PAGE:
Judicial Review Act

The Judicial Review Act forms a critical spoke in the wheel of good government. It makes it possible for someone affected by an action or decision taken by a public authority to obtain a remedy from the High Court. In simplified terms it holds those who make decisions in the legislative and executive branches of government accountable, ensuring that they act within the law.  Under the common law, the courts had the power to review the decisions of public bodies at some level. This was accomplished through the means of prerogative writs, but the problem was that the procedural rules associated with these became incredibly complicated over time, and the whole process ceased to be effective. Several countries, including some Commonwealth members, have Judicial Review Acts.

Guyana’s Act was passed under the last government in 2010 and, as Mr Christopher Ram reminded us in a letter to this newspaper on Wednesday, it was passed unanimously, with the current Attorney General Basil Williams enthusing at the time that it was “such a good bill.” Even more implausible, one might have thought, were his subsequent musings quoted by Mr Ram: “If the political will is there to go along with this Bill, public servants, Government officers and other functionaries will be more disciplined and correct in their approach in dealing with citizens of this country.”  The implausibility of this, it must be noted, comes about because this is the same man who today steadfastly refuses to implement the Act, even in the face of a court order to do so. Where, one asks, is the discipline and correctness of approach in dealing with the citizenry now?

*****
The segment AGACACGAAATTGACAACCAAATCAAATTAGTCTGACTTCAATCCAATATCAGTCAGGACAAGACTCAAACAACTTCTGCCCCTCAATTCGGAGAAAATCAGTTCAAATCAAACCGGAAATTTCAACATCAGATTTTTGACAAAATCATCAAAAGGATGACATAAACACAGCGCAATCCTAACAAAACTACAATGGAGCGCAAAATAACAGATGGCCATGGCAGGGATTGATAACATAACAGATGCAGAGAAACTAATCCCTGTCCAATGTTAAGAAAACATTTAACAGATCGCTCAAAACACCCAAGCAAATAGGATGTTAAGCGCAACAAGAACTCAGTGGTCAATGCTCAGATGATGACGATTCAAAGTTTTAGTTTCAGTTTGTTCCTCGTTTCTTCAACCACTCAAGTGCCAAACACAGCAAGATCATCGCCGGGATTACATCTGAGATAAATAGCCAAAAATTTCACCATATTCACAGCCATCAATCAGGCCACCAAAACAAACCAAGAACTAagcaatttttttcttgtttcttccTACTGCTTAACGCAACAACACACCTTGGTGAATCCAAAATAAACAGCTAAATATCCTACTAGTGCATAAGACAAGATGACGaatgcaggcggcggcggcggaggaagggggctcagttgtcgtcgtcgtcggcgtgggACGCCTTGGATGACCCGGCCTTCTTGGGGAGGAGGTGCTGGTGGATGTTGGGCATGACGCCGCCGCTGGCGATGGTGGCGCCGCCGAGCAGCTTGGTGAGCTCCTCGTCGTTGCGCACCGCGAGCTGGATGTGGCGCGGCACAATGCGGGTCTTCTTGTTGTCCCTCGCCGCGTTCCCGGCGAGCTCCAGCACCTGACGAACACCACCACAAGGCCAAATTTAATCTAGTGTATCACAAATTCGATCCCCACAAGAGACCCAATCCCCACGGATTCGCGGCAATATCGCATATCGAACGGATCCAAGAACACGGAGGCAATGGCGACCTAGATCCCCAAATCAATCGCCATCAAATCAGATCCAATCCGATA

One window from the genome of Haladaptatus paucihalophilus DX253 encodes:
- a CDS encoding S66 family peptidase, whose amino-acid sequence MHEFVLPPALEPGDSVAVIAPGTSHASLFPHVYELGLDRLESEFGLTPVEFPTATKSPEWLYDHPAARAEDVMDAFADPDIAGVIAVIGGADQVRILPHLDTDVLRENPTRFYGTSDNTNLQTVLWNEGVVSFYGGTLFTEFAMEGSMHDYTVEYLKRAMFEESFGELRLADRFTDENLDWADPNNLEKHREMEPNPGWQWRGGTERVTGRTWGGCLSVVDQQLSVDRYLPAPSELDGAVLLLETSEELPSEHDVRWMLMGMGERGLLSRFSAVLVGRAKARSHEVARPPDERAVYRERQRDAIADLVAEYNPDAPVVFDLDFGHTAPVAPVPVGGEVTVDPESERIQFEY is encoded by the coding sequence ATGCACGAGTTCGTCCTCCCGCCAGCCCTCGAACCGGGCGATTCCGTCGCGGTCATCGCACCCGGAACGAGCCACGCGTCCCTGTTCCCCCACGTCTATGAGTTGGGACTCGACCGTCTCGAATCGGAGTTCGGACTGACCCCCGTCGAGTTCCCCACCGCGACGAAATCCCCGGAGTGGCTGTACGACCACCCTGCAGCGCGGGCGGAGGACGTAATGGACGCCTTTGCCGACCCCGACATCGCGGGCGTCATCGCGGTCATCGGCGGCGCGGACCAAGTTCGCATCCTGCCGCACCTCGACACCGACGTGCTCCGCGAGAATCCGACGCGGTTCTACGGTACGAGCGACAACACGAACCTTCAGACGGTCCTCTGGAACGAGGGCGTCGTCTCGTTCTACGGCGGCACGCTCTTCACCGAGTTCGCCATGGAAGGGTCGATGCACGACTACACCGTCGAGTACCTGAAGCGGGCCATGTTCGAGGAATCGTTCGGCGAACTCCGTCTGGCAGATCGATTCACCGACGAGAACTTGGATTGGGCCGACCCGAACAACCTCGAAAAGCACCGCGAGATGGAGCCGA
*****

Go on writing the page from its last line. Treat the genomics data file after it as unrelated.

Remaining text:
Mr Ram also cited some other worthies of the time of the Bill’s passage, including Ms Clarissa Riehl, who described the introduction of Judicial Review as “a watershed moment for the people of this country,” and Mr Khemraj Ramjattan of the AFC who said the Bill “cured the defects of the old and outdated prerogative writ procedures and the orders which could have been made under them.” One can only look back with nostalgia at this era of unaccustomed harmony and good government when all the parliamentary parties could agree on a Bill, which was, in addition, of benefit to the public at large.